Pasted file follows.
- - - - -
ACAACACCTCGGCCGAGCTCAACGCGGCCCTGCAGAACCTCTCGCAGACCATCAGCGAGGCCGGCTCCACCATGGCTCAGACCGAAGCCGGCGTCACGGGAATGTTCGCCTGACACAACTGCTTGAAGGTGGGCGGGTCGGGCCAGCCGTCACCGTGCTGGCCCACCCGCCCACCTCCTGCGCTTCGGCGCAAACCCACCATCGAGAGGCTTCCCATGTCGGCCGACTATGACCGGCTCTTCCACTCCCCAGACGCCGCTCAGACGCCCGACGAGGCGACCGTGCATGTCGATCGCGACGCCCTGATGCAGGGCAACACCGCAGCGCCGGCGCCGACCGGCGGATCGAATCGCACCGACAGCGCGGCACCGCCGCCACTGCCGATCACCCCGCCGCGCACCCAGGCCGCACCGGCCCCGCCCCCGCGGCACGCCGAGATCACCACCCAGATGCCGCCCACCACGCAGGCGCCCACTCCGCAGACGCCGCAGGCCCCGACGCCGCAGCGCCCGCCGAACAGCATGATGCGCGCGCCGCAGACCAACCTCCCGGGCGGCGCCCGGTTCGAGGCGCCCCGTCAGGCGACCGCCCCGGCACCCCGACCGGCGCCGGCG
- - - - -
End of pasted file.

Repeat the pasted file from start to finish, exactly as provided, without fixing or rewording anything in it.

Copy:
ACAACACCTCGGCCGAGCTCAACGCGGCCCTGCAGAACCTCTCGCAGACCATCAGCGAGGCCGGCTCCACCATGGCTCAGACCGAAGCCGGCGTCACGGGAATGTTCGCCTGACACAACTGCTTGAAGGTGGGCGGGTCGGGCCAGCCGTCACCGTGCTGGCCCACCCGCCCACCTCCTGCGCTTCGGCGCAAACCCACCATCGAGAGGCTTCCCATGTCGGCCGACTATGACCGGCTCTTCCACTCCCCAGACGCCGCTCAGACGCCCGACGAGGCGACCGTGCATGTCGATCGCGACGCCCTGATGCAGGGCAACACCGCAGCGCCGGCGCCGACCGGCGGATCGAATCGCACCGACAGCGCGGCACCGCCGCCACTGCCGATCACCCCGCCGCGCACCCAGGCCGCACCGGCCCCGCCCCCGCGGCACGCCGAGATCACCACCCAGATGCCGCCCACCACGCAGGCGCCCACTCCGCAGACGCCGCAGGCCCCGACGCCGCAGCGCCCGCCGAACAGCATGATGCGCGCGCCGCAGACCAACCTCCCGGGCGGCGCCCGGTTCGAGGCGCCCCGTCAGGCGACCGCCCCGGCACCCCGACCGGCGCCGGCG